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Macroeconomics

26 August 2019

No-Limit Trade War 

Just when you were hoping we might get a pause in geopolitical bickering, President Trump tweets another raft of market-unfriendly comments.

Obviously, as you might have had expected, he was very displeased with the Fed and with China last Friday, but observing a moment of restraint is simply not possible. The president seems obsessed with winning any battle he engages in. Today that seems to be a no-limit trade war leading to clear brinkmanship, putting the US economy at risk. In the tit-for-tat trade war, the president now wants US companies producing in China to return to the US. He has the legislative powers to force them. This implies Foreign Direct Investment in reverse, which would inflict losses on the Chinese economy and also on the US companies forced to leave China. After all, if you need to go and have to sell your business quickly, you will only get fire-sale prices. Meanwhile, even if China is urging calm, Beijing is letting the yuan slip. The currency is close to 7.15 versus the US dollar.

The cornerstone for the US economy remains the consumer. This week’s Conference Board data, highlighting how the consumer is feeling, will thus be crucial. You don’t want to hit consumer confidence. Most broker research reports also make it quite clear that this is vital for them not to reduce their US growth outlook. Also of interest, share-buy-back activity, last year’s major support for Wall Street, is also at risk. Not that the sums being thrown at the US stock market have fallen to zero. But over the weekend, the FT reported that during the second quarter the amounts spent on buying back shares fell compared to the first. The drop was about 19% quarter-on-quarter and about 12% year-on-year. Hence the question is how this will evolve. The money isn’t going into additional capex or R&D. Corporate America might simply become more cautious, especially in the light of current tensions.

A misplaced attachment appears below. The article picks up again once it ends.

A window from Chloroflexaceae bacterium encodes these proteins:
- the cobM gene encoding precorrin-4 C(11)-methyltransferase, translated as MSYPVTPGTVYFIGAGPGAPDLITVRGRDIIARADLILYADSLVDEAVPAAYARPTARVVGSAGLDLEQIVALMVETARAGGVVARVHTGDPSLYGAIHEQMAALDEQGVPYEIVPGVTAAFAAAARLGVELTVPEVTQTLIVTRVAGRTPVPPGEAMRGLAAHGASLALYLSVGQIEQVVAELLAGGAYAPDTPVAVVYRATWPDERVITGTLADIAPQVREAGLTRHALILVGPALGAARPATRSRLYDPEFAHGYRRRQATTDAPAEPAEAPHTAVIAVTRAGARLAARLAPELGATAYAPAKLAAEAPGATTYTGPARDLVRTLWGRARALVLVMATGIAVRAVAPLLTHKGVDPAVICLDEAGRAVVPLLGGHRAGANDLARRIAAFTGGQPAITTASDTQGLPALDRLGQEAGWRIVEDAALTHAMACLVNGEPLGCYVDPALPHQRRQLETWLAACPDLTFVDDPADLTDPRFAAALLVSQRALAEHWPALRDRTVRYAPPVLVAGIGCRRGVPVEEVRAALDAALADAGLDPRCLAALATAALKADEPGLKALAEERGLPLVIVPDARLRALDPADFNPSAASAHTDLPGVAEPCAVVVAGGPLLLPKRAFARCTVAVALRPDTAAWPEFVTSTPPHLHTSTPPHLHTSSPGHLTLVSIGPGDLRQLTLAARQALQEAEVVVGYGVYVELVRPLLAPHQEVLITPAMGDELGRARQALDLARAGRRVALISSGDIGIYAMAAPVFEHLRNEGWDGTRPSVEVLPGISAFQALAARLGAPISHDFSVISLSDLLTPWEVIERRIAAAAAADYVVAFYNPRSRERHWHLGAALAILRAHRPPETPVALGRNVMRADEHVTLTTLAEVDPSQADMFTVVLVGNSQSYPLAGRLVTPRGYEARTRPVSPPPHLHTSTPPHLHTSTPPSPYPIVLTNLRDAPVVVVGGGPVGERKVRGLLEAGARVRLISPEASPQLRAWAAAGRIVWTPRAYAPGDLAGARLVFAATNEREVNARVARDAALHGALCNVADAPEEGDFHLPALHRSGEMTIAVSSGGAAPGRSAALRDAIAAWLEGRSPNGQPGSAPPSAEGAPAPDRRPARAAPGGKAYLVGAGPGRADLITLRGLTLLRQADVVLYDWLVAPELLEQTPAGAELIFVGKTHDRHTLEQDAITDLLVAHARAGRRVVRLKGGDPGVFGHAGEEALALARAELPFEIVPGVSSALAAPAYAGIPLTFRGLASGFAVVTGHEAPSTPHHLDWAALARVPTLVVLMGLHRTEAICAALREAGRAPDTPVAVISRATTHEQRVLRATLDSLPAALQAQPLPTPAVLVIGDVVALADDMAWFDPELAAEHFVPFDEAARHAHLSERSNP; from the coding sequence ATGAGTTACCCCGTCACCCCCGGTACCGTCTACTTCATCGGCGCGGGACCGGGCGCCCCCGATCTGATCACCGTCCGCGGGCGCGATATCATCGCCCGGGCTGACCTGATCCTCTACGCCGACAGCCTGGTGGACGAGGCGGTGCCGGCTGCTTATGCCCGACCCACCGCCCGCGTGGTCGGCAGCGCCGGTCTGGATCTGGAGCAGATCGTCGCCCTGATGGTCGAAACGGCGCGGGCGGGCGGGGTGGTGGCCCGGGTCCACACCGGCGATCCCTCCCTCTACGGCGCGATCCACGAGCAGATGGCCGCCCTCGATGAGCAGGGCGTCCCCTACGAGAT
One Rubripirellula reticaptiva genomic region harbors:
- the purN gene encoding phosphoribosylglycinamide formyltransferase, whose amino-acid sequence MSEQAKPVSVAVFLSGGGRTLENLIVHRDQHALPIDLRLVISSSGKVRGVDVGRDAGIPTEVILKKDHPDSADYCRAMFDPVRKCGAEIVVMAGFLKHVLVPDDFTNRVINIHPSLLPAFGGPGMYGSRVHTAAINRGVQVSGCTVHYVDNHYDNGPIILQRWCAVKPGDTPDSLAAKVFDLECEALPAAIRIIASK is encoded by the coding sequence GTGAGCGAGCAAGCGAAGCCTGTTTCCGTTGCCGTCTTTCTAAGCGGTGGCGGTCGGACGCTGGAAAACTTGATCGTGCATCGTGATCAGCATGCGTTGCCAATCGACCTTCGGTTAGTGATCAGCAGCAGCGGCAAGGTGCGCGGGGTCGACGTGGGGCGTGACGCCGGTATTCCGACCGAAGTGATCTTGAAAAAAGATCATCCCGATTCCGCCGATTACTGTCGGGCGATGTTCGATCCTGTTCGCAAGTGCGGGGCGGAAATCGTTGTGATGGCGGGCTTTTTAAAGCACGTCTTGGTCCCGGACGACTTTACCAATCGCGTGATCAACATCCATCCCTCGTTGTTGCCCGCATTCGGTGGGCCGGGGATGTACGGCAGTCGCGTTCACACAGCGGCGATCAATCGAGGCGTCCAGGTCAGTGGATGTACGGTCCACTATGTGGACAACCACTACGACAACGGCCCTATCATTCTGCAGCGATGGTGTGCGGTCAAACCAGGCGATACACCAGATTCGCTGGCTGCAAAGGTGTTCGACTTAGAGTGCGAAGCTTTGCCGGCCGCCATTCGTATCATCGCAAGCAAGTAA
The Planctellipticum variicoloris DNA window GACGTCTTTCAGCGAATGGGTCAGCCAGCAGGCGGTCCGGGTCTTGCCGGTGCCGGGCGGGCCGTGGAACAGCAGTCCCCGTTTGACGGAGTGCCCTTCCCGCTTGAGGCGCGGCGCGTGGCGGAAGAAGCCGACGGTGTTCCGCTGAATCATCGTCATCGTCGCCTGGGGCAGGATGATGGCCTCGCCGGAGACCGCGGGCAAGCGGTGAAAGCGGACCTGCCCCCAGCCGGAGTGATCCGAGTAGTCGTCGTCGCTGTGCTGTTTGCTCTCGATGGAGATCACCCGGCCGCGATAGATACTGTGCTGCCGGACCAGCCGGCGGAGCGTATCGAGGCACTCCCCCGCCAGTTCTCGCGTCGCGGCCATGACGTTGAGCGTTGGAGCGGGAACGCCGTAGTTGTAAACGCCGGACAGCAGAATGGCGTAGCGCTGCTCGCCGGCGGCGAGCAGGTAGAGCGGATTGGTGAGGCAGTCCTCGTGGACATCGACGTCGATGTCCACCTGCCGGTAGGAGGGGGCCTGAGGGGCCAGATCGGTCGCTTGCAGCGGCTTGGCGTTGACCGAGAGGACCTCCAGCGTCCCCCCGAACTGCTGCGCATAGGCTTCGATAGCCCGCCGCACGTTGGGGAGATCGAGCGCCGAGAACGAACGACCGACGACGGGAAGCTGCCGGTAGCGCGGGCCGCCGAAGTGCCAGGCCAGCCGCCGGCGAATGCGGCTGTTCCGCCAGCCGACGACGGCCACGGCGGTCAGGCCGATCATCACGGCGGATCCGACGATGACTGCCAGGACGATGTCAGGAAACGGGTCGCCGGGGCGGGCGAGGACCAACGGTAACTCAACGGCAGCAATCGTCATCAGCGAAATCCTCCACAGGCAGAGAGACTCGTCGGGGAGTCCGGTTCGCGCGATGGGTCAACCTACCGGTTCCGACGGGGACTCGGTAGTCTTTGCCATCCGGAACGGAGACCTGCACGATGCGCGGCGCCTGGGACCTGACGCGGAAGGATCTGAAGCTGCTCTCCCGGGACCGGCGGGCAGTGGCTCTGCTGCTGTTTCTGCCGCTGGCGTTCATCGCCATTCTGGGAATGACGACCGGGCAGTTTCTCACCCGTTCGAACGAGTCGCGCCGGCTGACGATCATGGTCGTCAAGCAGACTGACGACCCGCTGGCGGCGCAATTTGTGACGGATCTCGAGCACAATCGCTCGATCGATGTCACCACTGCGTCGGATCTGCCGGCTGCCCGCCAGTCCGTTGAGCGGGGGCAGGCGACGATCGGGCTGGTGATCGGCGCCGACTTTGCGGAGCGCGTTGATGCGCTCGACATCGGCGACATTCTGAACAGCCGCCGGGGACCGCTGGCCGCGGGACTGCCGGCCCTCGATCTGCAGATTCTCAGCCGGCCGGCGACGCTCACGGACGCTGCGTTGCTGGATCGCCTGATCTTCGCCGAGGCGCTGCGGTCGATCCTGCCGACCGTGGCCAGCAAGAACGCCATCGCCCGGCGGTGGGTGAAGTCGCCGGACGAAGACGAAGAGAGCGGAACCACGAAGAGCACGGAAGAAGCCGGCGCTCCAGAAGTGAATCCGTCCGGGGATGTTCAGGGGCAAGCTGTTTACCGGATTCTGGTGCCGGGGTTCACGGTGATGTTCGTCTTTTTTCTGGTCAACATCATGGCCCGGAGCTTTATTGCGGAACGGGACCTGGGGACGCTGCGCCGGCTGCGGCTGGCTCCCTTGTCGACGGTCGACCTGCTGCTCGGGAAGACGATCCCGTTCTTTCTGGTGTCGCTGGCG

It seems pretty obvious that corporate Germany is becoming more cautious. But whether caution is turning into outright pessimism will very much depend how this week’s Ifo figures turn out. If really poor, more and more economists will see a recession on the horizon for the third quarter. A bad figure will only increase the talk about stimulus.